The Times West Virginian

Bob Herzel

December 11, 2012

Former Pitt star falls in love with WVU girl

MORGANTOWN — It is a romance made in Almost Heaven, a modern-day Romeo and Juliet.

If it should blossom all the way to marriage, the only man who possibly could have performed the ceremony has left us, Richard Dawson of “Family Feud.”

It is as unlikely a matchup as you could possibly imagine, beginning more than a year ago as a Facebook flirtation and building into something no one could have ever imagined ... a man and woman falling for each other even though they represent the two sides of the Backyard Brawl.

And this is not just any two young people. Lauren Statler is the niece of one of West Virginia University’s most prominent alumni and donors, Ben Statler.

So who did she wind up in a relationship with, as they put it on their Facebook pages?

None other than a former University of Pittsburgh football player whose name is well known in these parts — Scott McKillop.

Just as Lauren Statler is not just from any WVU family, McKillop is not just another former Pitt football player.

He was the leading tackler out of his linebacker spot in the most devastating defeat the Mountaineers ever suffered, falling 13-9 to Pitt as a four-touchdown favorite when on the doorstep of a national championship in 2007.

And his role as West Virginia villain is even stronger from a comment he made at that time, for he is the Panther who said to columnist Joe Starkey of the Pittsburgh Tribune-Review: “I (expletive) hate West Virginia. I can’t stand the state. I just don’t like the university.”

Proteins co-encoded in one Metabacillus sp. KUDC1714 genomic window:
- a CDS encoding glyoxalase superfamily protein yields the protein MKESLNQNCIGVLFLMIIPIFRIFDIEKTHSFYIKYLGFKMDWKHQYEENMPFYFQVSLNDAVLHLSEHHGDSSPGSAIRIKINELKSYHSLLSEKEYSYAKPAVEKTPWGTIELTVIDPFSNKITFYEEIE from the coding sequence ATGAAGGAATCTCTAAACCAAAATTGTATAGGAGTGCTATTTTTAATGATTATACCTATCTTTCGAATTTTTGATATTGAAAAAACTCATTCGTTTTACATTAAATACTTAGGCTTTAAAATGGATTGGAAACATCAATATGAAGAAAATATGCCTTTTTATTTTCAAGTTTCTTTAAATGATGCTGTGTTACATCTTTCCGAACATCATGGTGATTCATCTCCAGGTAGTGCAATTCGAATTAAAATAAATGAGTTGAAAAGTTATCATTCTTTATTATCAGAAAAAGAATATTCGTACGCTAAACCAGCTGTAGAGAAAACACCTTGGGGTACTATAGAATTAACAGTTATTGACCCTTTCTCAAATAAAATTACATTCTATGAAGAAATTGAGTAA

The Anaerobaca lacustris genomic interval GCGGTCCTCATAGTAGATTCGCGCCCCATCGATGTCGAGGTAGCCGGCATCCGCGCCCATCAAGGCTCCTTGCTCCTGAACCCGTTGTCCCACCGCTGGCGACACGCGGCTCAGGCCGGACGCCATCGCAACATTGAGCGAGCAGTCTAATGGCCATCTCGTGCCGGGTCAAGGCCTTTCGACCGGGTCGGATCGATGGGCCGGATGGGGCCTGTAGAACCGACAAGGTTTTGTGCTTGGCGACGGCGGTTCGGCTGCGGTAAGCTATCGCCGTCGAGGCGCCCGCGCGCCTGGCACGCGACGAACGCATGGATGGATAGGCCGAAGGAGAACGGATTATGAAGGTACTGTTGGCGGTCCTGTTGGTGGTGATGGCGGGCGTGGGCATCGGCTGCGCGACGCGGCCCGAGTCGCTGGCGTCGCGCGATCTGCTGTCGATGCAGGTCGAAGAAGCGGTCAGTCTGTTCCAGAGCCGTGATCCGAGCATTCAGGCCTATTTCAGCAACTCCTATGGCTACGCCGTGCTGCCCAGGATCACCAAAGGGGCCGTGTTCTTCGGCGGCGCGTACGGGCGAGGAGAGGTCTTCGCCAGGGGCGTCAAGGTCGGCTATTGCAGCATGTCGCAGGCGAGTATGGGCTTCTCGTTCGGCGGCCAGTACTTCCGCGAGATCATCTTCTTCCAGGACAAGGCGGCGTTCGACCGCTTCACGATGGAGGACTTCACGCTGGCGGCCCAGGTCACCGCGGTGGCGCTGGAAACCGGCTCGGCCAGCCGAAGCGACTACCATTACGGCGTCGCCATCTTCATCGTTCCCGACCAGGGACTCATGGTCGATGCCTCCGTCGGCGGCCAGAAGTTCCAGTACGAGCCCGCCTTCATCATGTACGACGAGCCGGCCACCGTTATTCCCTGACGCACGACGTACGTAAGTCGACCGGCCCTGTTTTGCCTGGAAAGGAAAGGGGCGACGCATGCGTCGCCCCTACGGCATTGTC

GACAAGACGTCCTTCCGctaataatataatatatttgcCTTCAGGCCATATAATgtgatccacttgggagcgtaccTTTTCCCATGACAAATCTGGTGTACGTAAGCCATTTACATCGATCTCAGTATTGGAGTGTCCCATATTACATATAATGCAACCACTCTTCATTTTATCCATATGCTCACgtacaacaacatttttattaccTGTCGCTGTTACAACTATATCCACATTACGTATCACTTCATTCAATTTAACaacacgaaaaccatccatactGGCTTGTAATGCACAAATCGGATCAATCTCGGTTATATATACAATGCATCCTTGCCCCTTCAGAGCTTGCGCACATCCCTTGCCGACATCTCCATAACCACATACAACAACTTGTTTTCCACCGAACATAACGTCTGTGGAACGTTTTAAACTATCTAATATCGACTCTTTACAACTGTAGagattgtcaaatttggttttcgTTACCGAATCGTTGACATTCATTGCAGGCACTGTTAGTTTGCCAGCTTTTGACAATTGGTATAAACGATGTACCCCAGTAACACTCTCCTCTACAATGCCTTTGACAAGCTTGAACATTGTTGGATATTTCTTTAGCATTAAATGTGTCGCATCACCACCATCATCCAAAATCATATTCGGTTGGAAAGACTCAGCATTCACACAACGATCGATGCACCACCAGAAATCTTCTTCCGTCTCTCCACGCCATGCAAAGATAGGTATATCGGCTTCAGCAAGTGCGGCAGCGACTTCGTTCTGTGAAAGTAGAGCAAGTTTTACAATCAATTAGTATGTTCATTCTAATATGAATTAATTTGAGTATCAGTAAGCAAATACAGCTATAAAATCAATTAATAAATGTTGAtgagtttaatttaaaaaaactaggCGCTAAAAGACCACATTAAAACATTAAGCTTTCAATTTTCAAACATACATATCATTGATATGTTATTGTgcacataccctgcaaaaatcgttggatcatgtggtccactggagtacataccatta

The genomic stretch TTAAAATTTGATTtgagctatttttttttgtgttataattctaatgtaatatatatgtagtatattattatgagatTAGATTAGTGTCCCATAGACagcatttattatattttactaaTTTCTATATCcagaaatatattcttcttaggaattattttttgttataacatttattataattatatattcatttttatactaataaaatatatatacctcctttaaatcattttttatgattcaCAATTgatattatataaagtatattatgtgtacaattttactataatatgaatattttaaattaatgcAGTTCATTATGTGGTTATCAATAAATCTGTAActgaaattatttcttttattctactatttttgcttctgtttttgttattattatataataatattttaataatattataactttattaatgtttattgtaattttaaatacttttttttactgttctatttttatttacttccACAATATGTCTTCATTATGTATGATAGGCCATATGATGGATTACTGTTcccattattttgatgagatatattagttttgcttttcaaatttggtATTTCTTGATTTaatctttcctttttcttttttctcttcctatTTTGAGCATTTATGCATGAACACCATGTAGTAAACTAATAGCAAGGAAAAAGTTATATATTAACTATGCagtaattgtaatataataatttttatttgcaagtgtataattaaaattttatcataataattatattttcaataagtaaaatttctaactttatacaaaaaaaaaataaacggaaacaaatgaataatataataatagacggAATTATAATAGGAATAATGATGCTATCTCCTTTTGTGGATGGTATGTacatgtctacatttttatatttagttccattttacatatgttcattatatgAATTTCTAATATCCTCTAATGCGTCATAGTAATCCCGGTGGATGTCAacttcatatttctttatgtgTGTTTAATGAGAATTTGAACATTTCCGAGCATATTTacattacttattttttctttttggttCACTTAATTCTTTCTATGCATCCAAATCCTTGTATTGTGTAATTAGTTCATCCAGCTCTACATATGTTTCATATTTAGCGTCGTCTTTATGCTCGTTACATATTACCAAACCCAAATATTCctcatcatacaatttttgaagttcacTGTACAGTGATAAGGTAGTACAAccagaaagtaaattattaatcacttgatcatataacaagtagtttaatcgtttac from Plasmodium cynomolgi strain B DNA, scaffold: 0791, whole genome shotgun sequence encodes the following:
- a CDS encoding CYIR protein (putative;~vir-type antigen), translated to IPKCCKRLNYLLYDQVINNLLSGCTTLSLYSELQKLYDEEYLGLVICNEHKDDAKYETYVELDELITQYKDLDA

He said it, and at the moment he said it, he meant it. Now he lives with it, although his stand has obviously softened some over the time he went off to play professional football with the San Francisco 49ers and the Buffalo Bills.

So there you have it, that Scott McKillop dating a WVU graduate student who is the niece of a one-time West Virginia coal miner who started his own mining company, PinnOak Resources LLC. Statler and his wife, Jo, shared their success in life in 2007 by giving WVU the largest single gift it had ever received, $25 million for cancer research, academic enhancements and athletic improvements.

Then this year he and Jo topped even that with a $34 million gift to build a new research facility on the Evansdale Campus and create the Statler Research Scholars, which will provide scholarships and research support for 20 or more undergraduate engineering majors.

The gift also endows three faculty chairs in energy research and funds graduate research fellows.

Needless to say, this is a romance like few others.

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Bob Herzel
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